As the day progressed the tummy rumbles lessened but did not cease, so ever the erstwhile ROTC cadet I carefully planned the quickest route through town on our area street map. Skowhegan straddles the Kennebec River at a point where several highways merge to cross the waterway by way of a set of bridges connecting mid-stream Skowhegan Island to each river bank. In addition to those road bridges there are two foot bridges, one a former railroad bridge in the center of town and another connecting the Island with the southern bank at a location some distance to the west of the automotive bridge. To reach the Miller’s home we would be walking from our apartment on the northern side of town to the first island bridge, then after crossing we’d veer to the right to the footbridge which conveniently connected to the southern shore not more than 100 yards from the Miller’s home.

I figured it would take us no more than a half hour (45 minutes at the most) but as we started walking a sobering thought came to mind, no doubt jostled loose from my memory by the military aspect of my pre-walk map reconnaissance. It was a quote from the 19th century Prussian strategist Moltke who opined that “No plan of battle ever survived contact with the enemy”. Having been holed up in our apartment for the week neither one of us had a sense for what the weather had been like so we were both surprised when instead of negotiating either freshly plowed or snow-free we would be trudging through sloppy slush that could easily double our walking time.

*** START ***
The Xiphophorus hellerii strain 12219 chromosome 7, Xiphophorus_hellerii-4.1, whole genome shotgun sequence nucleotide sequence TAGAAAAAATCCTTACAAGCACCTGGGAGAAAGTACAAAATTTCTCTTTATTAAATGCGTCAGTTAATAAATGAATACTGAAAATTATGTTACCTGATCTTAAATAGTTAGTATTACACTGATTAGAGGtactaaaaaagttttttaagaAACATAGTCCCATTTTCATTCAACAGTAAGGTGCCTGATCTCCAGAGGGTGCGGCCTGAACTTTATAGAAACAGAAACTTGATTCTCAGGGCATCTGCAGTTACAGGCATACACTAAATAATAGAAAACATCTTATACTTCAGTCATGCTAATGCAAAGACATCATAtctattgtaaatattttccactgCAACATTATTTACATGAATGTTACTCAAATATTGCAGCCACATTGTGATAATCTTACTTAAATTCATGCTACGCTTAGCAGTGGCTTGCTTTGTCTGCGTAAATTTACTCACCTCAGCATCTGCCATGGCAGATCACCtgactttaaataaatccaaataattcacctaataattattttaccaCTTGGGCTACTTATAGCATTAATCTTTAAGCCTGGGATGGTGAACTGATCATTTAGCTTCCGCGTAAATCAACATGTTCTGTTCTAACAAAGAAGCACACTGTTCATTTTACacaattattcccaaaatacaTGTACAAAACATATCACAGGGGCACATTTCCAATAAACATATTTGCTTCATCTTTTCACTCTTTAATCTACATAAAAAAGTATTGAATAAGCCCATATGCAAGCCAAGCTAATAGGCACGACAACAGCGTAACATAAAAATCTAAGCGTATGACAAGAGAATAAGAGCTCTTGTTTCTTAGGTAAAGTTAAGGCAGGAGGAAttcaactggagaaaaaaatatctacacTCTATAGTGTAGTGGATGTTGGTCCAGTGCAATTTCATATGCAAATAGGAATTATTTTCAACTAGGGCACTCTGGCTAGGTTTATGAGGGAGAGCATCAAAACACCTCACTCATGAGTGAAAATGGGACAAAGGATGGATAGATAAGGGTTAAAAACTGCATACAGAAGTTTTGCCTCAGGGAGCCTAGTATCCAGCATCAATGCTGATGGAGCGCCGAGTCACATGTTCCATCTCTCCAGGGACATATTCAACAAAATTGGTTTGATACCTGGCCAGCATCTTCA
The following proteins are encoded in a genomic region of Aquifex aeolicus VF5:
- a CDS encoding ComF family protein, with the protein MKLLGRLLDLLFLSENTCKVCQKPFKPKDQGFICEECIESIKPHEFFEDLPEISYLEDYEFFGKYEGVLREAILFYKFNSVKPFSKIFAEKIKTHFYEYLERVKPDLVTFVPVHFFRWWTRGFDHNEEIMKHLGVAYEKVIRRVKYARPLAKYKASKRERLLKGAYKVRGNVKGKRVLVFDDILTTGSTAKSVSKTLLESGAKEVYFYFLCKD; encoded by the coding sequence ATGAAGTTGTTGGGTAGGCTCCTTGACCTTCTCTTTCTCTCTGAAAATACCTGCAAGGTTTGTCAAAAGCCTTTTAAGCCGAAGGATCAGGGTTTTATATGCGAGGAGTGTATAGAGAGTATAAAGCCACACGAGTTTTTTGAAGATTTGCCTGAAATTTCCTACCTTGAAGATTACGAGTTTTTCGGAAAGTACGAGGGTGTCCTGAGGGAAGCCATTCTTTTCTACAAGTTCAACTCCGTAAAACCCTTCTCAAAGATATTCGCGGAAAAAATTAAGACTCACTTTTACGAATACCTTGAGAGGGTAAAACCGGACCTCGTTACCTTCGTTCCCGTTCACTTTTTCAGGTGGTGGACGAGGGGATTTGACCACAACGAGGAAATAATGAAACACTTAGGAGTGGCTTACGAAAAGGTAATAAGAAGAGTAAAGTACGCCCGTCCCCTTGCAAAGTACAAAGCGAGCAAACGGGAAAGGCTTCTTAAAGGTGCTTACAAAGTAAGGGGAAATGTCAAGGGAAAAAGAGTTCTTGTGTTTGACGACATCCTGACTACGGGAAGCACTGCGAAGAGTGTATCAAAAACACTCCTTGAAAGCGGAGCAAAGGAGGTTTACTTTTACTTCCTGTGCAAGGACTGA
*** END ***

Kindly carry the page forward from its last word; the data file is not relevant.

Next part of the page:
Unfortunately, dwindling finances required a trip to the post office in the hope that a check from my dad had arrived, a detour to the east that added a further fifteen minutes to our journey, however true anxiety didn’t set in until we slushed off from the post office and  I felt the dreaded URK! in my lower tract that I had hoped to avoid, so we picked up the pace only to be stopped by our district leader just as we reached the first bridge. He and his companion were on their way home after spending the day at a leadership meeting in Augusta and in his zeal to avoid spending seventy-five cents on a toll-call later that evening he took the opportunity to briefly pass on an important change in our weekly reports (something about ink color), “brief” being defined as “forty-five minutes.” When they finally drove off to the east it was colder, darker and I’d already been through three butt-clenching URKs! while we’d been standing shivering in the snow, and as we stepped out smartly across the first bridge the rumbles continued.